Wireless networking technology will
play a key role in future communications and the choice of the network
architecture model will strongly impact the effectiveness of the applications
proposed for the mobile networks of the future. Broadly speaking, there
are two major models for wireless networking: *single-hop* and *multi-hop*.
The single-hop model, based on the cellular network model, provides one-hop
wireless connectivity between mobile hosts and static nodes known as *base
stations*. This type of networks relies on a fixed backbone infrastructure
that interconnects all base stations by high-speed wired links. On the
other hand, the multi-hop model requires neither fixed, wired infrastructure
nor predetermined interconnectivity. *Ad hoc *networking is the most
popular type of multi-hop wireless networks because of its simplicity:
Indeed, an *ad hoc* wireless network is constituted by a homogeneous
system of *mobile* stations connected by wireless links. In ad hoc
networks, to every station is assigned a transmission range: The overall
range assignment determines a transmission (directed) graph since one station
*s*
can transmit to another station *t* if and only if *t* is within
the transmission range of *s*. The range transmission of a station
depends, in turn, on the energy power supplied to the station: In particular,
the power *P_s* required by a station *s* to correctly transmit
data to another station *t* must satisfy the inequality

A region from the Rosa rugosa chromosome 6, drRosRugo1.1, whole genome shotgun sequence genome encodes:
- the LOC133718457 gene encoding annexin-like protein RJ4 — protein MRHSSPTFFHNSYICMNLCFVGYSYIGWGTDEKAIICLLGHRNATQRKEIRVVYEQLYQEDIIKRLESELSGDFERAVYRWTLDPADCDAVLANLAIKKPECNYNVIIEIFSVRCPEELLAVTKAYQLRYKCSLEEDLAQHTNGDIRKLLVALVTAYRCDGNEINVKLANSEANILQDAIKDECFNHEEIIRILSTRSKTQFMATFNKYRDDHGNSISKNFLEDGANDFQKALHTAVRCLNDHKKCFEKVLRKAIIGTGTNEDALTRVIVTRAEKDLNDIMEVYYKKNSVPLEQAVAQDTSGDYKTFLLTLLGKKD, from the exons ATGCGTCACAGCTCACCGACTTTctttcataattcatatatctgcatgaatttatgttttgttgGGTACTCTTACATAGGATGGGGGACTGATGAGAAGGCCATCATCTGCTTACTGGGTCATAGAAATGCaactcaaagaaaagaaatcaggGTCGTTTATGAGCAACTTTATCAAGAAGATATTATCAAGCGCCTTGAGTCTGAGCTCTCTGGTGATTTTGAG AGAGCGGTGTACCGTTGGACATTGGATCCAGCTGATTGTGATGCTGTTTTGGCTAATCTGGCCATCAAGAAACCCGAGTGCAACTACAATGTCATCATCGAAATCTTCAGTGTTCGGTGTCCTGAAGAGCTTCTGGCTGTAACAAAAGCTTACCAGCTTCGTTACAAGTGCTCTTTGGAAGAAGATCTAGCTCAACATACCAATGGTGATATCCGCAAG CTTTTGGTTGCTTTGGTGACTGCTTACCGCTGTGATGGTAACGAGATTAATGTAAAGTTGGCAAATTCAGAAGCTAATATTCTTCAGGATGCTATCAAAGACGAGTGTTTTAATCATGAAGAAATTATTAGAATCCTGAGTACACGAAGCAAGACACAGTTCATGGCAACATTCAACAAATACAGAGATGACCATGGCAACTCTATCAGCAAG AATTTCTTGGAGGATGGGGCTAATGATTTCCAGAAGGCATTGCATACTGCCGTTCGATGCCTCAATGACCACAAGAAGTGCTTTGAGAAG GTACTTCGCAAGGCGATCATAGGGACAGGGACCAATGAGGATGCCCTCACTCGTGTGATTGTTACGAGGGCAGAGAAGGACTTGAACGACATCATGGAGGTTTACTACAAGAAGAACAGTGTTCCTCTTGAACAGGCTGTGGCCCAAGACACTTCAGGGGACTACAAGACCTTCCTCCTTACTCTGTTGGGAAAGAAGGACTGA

*P_s / d(s,t)^alpha > gamma*

where *d(s,t)* is the Euclidean
distance between *s* and *t*, *alpha>1* is the *distance-power
gradient*, and *gamma>1* is the *transmission-quality* parameter.
In an ideal environment (i.e. in the empty space) it holds that *alpha=2*
but it may vary from 1 to more than 6 depending on the environment conditions
of the place the network is located.

The fundamental problem underlying any phase of a dynamic resource allocation algorithm in ad-hoc wireless networks is the following: Find a transmission range assignment such that (1) the corresponding transmission graph satisfies a given property (P), and (2) the overall energy power required to deploy the assignment (according to Equation above) is minimized.

In this talk, we will consider some well-studied cases of the above problem by choosing (P) respectively as:

i) The transmission graph has to
be strongly connected.

ii) The transmission graph has
to have a diameter bounded by a fixed parameter *h*.

iii) The transmission graph has
to contain a spanning tree from a fixed source node.

The computational complexity of
each of such versions will be investigated by providing both hardness results
and/or efficient approximation algorithms.

**Related papers:**

- The Minimum Range Assignment Problem on Linear Radio Networks (work by A. Clementi, A. Ferreira, P. Penna, S. Pérennes and R. Silvestri)
- On the Power Assignment Problem in Radio Networks (work by A. Clementi, P. Penna and R. Silvestri)
- A Worst-Case Analysis of an MST-Based Heuristic to Construct Efficient Broadcast Trees in Wireless Networks (work by A. Clementi, P. Crescenzi, P. Penna, G. Rossi and P. Vocca)